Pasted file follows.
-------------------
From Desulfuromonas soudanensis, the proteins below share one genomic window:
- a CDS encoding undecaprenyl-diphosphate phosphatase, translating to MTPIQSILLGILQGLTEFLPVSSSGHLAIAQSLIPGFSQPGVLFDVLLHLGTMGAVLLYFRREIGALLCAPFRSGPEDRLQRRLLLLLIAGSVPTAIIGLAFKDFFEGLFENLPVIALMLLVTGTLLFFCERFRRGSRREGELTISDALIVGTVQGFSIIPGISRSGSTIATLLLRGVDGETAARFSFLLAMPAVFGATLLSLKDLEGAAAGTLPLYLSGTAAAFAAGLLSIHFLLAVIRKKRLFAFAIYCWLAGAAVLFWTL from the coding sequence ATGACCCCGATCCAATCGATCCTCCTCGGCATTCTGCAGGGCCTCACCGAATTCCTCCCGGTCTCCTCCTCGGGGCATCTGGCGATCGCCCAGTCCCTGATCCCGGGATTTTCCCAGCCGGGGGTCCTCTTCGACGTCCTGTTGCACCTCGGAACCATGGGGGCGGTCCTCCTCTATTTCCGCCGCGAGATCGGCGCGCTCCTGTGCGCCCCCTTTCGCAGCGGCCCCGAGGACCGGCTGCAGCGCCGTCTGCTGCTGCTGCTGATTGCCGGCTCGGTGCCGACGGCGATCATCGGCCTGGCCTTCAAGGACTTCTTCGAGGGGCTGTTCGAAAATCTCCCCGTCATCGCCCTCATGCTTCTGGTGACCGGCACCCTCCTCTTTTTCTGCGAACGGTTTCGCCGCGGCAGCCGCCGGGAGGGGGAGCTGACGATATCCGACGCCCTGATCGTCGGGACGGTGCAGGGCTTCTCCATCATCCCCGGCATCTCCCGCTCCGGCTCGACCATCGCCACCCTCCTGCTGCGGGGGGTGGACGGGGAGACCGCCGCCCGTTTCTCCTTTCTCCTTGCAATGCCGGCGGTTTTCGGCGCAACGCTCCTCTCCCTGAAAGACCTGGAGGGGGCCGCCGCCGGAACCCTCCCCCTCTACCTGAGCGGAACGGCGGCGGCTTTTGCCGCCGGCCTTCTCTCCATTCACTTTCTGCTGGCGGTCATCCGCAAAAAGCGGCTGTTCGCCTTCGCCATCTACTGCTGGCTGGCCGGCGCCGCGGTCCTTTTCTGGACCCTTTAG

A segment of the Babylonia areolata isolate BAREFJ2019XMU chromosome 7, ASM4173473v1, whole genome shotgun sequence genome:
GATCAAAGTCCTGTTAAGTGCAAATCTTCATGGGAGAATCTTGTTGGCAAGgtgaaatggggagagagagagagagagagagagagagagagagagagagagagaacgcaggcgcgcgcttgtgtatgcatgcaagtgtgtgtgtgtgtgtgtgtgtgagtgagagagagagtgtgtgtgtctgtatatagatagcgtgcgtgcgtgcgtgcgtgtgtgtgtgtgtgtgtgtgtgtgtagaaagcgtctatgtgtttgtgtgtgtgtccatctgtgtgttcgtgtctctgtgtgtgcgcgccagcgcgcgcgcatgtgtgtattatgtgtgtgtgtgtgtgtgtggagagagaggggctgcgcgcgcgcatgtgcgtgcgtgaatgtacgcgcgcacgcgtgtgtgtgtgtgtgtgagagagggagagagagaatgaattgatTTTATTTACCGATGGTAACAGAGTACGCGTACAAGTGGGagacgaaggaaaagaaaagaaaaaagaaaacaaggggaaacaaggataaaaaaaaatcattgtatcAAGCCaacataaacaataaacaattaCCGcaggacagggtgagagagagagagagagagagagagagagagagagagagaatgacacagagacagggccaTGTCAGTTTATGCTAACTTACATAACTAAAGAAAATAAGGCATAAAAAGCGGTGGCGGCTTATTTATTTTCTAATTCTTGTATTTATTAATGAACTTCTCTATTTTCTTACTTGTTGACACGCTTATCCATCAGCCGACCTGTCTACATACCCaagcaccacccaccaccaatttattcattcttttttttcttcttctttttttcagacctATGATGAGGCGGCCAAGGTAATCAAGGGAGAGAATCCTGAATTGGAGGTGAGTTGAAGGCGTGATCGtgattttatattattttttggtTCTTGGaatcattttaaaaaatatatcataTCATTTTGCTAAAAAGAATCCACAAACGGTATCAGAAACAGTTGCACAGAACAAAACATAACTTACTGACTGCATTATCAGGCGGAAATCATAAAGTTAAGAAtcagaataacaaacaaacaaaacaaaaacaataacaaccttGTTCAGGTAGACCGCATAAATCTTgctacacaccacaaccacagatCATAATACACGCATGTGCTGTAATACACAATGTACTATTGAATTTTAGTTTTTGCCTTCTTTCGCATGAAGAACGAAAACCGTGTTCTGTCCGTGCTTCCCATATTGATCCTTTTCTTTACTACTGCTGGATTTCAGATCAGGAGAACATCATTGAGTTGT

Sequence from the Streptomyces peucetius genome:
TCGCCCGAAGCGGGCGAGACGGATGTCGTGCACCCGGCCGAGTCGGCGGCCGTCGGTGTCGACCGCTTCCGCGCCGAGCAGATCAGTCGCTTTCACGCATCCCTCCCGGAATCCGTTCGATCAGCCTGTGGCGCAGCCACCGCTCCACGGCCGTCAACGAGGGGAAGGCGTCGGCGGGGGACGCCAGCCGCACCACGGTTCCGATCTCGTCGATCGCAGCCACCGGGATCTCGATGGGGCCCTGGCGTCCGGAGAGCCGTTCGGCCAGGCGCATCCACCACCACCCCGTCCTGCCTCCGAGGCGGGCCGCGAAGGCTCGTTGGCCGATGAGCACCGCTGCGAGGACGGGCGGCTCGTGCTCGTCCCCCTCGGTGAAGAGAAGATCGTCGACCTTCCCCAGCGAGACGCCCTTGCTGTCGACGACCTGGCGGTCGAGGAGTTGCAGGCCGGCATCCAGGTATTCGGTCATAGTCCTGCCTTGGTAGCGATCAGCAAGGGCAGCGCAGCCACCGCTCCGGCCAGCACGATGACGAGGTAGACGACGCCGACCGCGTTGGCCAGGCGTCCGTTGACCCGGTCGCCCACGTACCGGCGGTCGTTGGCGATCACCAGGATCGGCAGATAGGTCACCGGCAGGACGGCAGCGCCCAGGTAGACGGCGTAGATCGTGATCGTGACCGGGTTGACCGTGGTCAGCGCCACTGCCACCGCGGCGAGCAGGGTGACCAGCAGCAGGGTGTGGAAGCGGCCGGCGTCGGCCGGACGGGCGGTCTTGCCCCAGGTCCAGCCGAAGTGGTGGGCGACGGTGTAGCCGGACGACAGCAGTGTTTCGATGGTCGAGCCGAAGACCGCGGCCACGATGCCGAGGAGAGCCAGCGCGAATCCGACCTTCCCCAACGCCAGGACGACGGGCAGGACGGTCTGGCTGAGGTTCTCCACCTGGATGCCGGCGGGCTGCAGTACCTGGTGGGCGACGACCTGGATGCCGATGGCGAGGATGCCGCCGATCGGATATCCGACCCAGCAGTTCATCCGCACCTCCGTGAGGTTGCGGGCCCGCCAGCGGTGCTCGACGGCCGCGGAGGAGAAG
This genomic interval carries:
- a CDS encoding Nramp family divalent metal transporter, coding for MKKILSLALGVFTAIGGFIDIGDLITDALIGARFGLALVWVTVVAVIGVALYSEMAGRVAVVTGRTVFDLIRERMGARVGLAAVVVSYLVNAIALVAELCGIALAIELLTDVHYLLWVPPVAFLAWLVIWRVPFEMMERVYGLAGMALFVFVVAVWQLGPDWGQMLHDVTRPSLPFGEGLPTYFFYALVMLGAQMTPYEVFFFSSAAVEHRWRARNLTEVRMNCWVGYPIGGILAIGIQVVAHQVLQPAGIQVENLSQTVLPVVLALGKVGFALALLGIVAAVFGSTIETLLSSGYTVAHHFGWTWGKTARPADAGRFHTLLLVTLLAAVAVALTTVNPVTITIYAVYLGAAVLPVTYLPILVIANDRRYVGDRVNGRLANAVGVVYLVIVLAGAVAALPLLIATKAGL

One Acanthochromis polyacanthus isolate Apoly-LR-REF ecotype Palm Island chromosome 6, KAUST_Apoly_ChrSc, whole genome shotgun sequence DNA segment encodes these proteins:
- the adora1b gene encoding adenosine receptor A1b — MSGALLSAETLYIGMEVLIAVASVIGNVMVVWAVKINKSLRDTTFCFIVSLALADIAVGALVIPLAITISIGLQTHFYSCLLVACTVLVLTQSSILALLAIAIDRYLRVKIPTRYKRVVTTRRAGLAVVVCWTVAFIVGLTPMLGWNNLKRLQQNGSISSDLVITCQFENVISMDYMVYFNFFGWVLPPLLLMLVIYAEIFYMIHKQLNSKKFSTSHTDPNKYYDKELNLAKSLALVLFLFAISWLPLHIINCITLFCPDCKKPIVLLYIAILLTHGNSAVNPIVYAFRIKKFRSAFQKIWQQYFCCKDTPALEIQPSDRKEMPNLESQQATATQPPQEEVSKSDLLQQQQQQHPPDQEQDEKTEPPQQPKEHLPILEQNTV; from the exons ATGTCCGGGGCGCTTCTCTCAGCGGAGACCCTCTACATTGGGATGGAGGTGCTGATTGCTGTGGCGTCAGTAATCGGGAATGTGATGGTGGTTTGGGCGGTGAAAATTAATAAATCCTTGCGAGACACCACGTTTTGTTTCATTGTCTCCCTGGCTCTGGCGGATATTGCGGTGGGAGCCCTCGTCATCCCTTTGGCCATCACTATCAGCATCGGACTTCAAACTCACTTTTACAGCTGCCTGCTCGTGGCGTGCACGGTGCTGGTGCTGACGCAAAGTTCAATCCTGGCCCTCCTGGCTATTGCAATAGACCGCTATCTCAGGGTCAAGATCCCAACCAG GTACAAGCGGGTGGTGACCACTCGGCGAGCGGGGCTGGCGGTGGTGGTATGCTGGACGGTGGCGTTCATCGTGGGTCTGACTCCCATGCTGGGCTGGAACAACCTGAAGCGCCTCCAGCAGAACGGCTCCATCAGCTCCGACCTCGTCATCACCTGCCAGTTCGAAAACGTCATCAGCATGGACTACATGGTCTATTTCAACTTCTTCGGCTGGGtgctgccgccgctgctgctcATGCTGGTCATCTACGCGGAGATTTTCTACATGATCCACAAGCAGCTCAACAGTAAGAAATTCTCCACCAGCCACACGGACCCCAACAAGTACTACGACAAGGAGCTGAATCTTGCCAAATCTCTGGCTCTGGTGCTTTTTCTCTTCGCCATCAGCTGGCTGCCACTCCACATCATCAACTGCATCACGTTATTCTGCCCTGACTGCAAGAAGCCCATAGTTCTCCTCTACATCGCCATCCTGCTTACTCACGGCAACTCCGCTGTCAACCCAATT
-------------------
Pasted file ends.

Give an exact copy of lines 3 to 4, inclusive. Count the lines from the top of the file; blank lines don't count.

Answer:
A segment of the Babylonia areolata isolate BAREFJ2019XMU chromosome 7, ASM4173473v1, whole genome shotgun sequence genome:
GATCAAAGTCCTGTTAAGTGCAAATCTTCATGGGAGAATCTTGTTGGCAAGgtgaaatggggagagagagagagagagagagagagagagagagagagagagagaacgcaggcgcgcgcttgtgtatgcatgcaagtgtgtgtgtgtgtgtgtgtgtgagtgagagagagagtgtgtgtgtctgtatatagatagcgtgcgtgcgtgcgtgcgtgtgtgtgtgtgtgtgtgtgtgtgtagaaagcgtctatgtgtttgtgtgtgtgtccatctgtgtgttcgtgtctctgtgtgtgcgcgccagcgcgcgcgcatgtgtgtattatgtgtgtgtgtgtgtgtgtggagagagaggggctgcgcgcgcgcatgtgcgtgcgtgaatgtacgcgcgcacgcgtgtgtgtgtgtgtgtgagagagggagagagagaatgaattgatTTTATTTACCGATGGTAACAGAGTACGCGTACAAGTGGGagacgaaggaaaagaaaagaaaaaagaaaacaaggggaaacaaggataaaaaaaaatcattgtatcAAGCCaacataaacaataaacaattaCCGcaggacagggtgagagagagagagagagagagagagagagagagagagagaatgacacagagacagggccaTGTCAGTTTATGCTAACTTACATAACTAAAGAAAATAAGGCATAAAAAGCGGTGGCGGCTTATTTATTTTCTAATTCTTGTATTTATTAATGAACTTCTCTATTTTCTTACTTGTTGACACGCTTATCCATCAGCCGACCTGTCTACATACCCaagcaccacccaccaccaatttattcattcttttttttcttcttctttttttcagacctATGATGAGGCGGCCAAGGTAATCAAGGGAGAGAATCCTGAATTGGAGGTGAGTTGAAGGCGTGATCGtgattttatattattttttggtTCTTGGaatcattttaaaaaatatatcataTCATTTTGCTAAAAAGAATCCACAAACGGTATCAGAAACAGTTGCACAGAACAAAACATAACTTACTGACTGCATTATCAGGCGGAAATCATAAAGTTAAGAAtcagaataacaaacaaacaaaacaaaaacaataacaaccttGTTCAGGTAGACCGCATAAATCTTgctacacaccacaaccacagatCATAATACACGCATGTGCTGTAATACACAATGTACTATTGAATTTTAGTTTTTGCCTTCTTTCGCATGAAGAACGAAAACCGTGTTCTGTCCGTGCTTCCCATATTGATCCTTTTCTTTACTACTGCTGGATTTCAGATCAGGAGAACATCATTGAGTTGT